Archive for February, 2010|Monthly archive page


In Uncategorized on February 20, 2010 at 12:15 pm

Luca (Yawn) Luca Fall-Winter 2010

After being annoyingly dissed at the Luca Luca show last Sunday (the three seats we were previously assured of were not to be had due to our NOT BEING ON THE LIST – the ineptitude, unprofessionalism and, yes, downright evil, of so much of the fashion world be damned – I caught the show anyway online and realized I missed nothing. The clothes looked expensive but boring – ideas culled from old St. Laurent collections with some Marc Jacobs steals, and way too much gray (the color of the season, unimaginatively used and sans any accents in eye-popping hues for much-needed contrast). They reminded me of an S.N. Behrman line in the play FANNY, when a bourgeoise woman asks someone his opinion of her dress and is told, “You look like a very rich woman, visiting the poor.” I was glad we bailed Bryant Park, rather than wait until the ticketed crowd had been seated – all these little children obnoxiously skipping in – for a fuckin’ standing room position.

Fashion has always struck me as a gorgeous poison – often lovely to look at and so alluring, but skin deep and severely toxic beneath, with absolutely no heart and a price to pay that sometimes goes beyond money. Being treated thusly should have come as no surprise: more than one person has observed this week that what really killed Alexander McQueen more than anything else was the fashion business. If such a worthy, deserving eminence of this particular world should be made so miserable by it, why should a “nobody” like me – even with the supposed correct credentials for a paltry B-list event – expect any better?

Yet it’s the artistry of those rare talents like McQueen which will always make fashion compelling and, desperate to see some real clothes, I went to his boutique on 14th Street. A not overwhelming but tasteful amount of floral tributes and cards lay on the ground in front of the store, which I have never seen as busy as it was that day. Before McQueen’s death, it always had that chilly, empty ghost town look to it, but now it was as abuzz as any Marc Jacobs shop on Bleecker Street. The staff – which I heard had been in tears when a friend of mine went there a few days before – seemed invigorated by the business and their friendliness felt genuine, as well as sweetly touched with rue.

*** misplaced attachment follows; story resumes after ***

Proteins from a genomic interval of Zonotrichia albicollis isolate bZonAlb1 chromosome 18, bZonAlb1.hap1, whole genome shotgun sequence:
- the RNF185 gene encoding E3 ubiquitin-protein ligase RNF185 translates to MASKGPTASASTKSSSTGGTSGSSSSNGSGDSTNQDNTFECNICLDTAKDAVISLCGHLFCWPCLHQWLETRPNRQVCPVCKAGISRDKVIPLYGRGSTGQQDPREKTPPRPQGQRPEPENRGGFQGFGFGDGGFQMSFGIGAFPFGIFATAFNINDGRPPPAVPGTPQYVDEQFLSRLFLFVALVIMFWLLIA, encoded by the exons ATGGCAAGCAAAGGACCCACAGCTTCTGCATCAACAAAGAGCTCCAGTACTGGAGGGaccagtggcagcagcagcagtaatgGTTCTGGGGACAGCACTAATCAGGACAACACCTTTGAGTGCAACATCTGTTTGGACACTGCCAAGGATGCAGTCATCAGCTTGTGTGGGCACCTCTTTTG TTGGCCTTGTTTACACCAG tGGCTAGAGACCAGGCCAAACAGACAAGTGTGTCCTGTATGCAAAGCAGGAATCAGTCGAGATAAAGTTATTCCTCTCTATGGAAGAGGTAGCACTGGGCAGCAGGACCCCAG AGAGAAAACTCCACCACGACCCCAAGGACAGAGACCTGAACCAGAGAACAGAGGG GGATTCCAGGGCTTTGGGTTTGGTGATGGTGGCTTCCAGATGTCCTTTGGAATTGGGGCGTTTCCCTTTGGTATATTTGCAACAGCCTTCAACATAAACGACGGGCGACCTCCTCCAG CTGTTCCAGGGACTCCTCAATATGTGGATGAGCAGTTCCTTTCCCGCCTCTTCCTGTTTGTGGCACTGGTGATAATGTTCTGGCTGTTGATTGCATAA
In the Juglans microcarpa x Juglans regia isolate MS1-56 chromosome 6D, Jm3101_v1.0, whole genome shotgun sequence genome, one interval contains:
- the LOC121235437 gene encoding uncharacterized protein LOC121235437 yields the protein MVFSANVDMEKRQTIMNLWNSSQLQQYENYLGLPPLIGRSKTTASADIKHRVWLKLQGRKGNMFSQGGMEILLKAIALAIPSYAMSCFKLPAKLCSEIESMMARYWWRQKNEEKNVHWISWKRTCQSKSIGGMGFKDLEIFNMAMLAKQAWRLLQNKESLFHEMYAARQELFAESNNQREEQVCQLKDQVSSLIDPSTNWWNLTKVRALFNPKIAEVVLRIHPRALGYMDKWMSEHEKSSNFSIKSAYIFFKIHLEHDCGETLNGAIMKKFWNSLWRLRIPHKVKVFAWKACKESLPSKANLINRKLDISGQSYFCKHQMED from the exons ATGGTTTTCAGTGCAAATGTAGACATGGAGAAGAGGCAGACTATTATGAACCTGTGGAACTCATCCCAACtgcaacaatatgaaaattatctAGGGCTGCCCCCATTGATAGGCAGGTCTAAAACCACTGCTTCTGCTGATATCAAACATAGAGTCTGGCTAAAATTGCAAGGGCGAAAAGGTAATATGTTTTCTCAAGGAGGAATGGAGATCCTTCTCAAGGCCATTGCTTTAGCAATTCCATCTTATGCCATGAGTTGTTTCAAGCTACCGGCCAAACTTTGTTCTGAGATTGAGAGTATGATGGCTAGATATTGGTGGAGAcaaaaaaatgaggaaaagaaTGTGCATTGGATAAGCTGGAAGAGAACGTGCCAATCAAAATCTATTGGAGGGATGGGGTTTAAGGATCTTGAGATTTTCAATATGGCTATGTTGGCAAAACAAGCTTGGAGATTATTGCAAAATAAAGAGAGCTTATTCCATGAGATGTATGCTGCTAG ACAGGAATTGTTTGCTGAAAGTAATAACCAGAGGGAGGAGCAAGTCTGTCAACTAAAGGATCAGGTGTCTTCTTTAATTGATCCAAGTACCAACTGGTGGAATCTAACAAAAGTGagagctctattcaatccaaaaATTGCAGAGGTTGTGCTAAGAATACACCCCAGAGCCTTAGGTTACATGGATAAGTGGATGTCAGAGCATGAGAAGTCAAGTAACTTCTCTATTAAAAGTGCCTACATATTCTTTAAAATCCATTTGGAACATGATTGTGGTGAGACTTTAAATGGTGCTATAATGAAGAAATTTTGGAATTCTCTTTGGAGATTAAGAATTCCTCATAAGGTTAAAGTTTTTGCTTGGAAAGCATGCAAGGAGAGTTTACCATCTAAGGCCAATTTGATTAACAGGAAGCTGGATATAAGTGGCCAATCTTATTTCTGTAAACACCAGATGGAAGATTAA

A jock-ish straight guy -yes they have their fashion victim moments, too – was struggling to get into a tailored blazer which frankly looked ridiculous on him, eliciting a salesperson’s comment: “You’re built like a linebacker!” I marveled at the gorgeous prints of the designer’s final Darwin-inspired collection, which resembled the vertebrae undersea creatures, and was everywhere struck anew by the edgy elegance which was always a hallmark of McQueen’s vision.

And then I French Vogue editrix Carine Roitfeld, solo and fully living up to her rep as perhaps the world’s chicest woman, working vicious bondage strapped heels and a tailored Tom Ford coat, fiercely sprouting fur. She had the intriguingly predatory aspct to her as she prowled the racks, looking like she’d just stepped out of some Helmut Newton fever dream of a dominatrix layout. I’d always imagined her to be more accessible and less famously icy than her American counterpart, Anna Wintour, and wanted to approach her for a comment about McQueen. I was, after all, wearing one of his signature 1990s 18th century-inspired frock coats in pine green wool over a whole lot of Galliano. But, as I tried to catch her attention, she merely looked right through me, in that ever-so-slightly disdainful, studiedly incurious way that has become the engage-me-not norm of the more exalted present-day members of the fashion flock. Indeed, a far cry from the time when icons like Issey Miyake, Antonio Lopez or Loulou de la Falaise warmly, approvingly would check you out, giving you instant entree for even the briefest of pleasantries if not much more…..